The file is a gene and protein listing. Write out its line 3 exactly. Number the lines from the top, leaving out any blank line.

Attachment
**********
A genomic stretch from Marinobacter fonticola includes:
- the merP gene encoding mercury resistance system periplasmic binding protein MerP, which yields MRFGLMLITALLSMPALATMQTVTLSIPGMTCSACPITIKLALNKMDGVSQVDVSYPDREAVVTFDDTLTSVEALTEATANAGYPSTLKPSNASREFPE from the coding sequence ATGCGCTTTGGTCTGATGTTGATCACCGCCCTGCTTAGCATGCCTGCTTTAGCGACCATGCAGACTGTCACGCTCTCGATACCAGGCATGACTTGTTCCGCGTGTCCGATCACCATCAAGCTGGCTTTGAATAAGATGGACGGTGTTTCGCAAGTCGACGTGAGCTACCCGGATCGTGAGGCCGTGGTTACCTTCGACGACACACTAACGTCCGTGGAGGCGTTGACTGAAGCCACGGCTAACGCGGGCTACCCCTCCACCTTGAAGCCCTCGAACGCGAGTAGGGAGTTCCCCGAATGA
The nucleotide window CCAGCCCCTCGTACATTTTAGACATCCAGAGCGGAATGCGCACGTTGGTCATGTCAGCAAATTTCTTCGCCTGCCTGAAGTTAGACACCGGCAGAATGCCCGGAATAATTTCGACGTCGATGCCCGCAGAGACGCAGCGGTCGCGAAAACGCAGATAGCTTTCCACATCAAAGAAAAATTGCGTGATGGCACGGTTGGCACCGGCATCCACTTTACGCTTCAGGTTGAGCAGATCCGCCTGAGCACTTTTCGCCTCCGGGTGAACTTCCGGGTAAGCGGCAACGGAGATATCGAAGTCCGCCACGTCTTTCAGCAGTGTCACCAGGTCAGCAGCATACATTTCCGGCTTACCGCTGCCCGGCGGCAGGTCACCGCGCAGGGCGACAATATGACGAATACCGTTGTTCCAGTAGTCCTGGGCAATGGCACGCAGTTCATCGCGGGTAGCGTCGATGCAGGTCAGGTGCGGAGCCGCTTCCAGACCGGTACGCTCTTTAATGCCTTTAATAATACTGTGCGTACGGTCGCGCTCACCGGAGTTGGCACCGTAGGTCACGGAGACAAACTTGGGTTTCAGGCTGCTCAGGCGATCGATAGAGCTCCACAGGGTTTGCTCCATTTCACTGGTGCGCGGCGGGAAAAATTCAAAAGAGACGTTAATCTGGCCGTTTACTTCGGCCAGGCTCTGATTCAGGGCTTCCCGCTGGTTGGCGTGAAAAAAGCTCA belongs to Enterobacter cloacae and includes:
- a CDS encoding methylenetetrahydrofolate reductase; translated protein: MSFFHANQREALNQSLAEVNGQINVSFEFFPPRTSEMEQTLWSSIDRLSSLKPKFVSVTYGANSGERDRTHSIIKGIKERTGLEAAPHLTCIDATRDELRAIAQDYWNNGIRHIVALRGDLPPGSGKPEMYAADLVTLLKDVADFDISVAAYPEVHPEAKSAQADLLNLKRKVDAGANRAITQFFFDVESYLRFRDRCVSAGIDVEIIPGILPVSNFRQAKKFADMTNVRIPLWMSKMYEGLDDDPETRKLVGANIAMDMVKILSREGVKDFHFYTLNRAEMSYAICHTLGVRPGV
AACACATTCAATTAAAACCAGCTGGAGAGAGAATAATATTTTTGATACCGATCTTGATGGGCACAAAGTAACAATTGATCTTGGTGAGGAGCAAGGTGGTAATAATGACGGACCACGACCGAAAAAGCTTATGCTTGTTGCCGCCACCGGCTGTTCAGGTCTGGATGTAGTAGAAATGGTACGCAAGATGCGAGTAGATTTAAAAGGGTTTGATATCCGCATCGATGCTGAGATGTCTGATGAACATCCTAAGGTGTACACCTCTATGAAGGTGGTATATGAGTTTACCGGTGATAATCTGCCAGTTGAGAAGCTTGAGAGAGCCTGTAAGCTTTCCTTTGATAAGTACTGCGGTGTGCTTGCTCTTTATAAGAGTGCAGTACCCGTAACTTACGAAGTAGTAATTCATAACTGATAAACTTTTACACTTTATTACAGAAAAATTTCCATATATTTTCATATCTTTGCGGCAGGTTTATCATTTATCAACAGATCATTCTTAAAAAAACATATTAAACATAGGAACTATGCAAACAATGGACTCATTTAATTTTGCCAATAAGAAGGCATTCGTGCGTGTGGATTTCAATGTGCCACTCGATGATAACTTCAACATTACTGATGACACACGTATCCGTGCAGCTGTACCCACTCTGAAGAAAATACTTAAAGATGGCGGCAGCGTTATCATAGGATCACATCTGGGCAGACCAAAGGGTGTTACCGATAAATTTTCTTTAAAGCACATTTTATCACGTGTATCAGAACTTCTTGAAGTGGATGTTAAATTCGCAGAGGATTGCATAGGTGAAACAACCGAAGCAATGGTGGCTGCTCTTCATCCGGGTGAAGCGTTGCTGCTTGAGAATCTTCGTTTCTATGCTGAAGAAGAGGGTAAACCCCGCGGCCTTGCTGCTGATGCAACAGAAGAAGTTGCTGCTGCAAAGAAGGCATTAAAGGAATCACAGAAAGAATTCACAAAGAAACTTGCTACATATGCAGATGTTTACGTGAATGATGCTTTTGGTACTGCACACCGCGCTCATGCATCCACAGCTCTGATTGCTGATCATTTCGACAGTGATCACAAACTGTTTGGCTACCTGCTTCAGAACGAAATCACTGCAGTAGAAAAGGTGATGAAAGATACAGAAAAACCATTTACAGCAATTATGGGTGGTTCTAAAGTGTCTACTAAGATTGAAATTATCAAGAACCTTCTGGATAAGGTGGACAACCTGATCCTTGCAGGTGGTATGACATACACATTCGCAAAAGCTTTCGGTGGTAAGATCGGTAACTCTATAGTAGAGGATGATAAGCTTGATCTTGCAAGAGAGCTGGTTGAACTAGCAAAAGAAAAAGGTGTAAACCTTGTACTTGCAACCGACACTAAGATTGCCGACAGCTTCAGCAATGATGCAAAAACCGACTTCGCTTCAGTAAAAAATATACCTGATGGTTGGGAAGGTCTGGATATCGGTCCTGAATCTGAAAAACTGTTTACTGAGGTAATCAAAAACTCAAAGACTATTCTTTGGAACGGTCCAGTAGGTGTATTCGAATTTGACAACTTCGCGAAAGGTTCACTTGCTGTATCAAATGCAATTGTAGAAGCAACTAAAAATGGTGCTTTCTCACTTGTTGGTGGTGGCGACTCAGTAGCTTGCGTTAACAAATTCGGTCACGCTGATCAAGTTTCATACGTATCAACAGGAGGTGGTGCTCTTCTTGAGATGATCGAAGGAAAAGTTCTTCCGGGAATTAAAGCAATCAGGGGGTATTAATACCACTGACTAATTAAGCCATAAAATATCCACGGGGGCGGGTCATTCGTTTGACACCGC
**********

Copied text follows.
The nucleotide window CCAGCCCCTCGTACATTTTAGACATCCAGAGCGGAATGCGCACGTTGGTCATGTCAGCAAATTTCTTCGCCTGCCTGAAGTTAGACACCGGCAGAATGCCCGGAATAATTTCGACGTCGATGCCCGCAGAGACGCAGCGGTCGCGAAAACGCAGATAGCTTTCCACATCAAAGAAAAATTGCGTGATGGCACGGTTGGCACCGGCATCCACTTTACGCTTCAGGTTGAGCAGATCCGCCTGAGCACTTTTCGCCTCCGGGTGAACTTCCGGGTAAGCGGCAACGGAGATATCGAAGTCCGCCACGTCTTTCAGCAGTGTCACCAGGTCAGCAGCATACATTTCCGGCTTACCGCTGCCCGGCGGCAGGTCACCGCGCAGGGCGACAATATGACGAATACCGTTGTTCCAGTAGTCCTGGGCAATGGCACGCAGTTCATCGCGGGTAGCGTCGATGCAGGTCAGGTGCGGAGCCGCTTCCAGACCGGTACGCTCTTTAATGCCTTTAATAATACTGTGCGTACGGTCGCGCTCACCGGAGTTGGCACCGTAGGTCACGGAGACAAACTTGGGTTTCAGGCTGCTCAGGCGATCGATAGAGCTCCACAGGGTTTGCTCCATTTCACTGGTGCGCGGCGGGAAAAATTCAAAAGAGACGTTAATCTGGCCGTTTACTTCGGCCAGGCTCTGATTCAGGGCTTCCCGCTGGTTGGCGTGAAAAAAGCTCA belongs to Enterobacter cloacae and includes: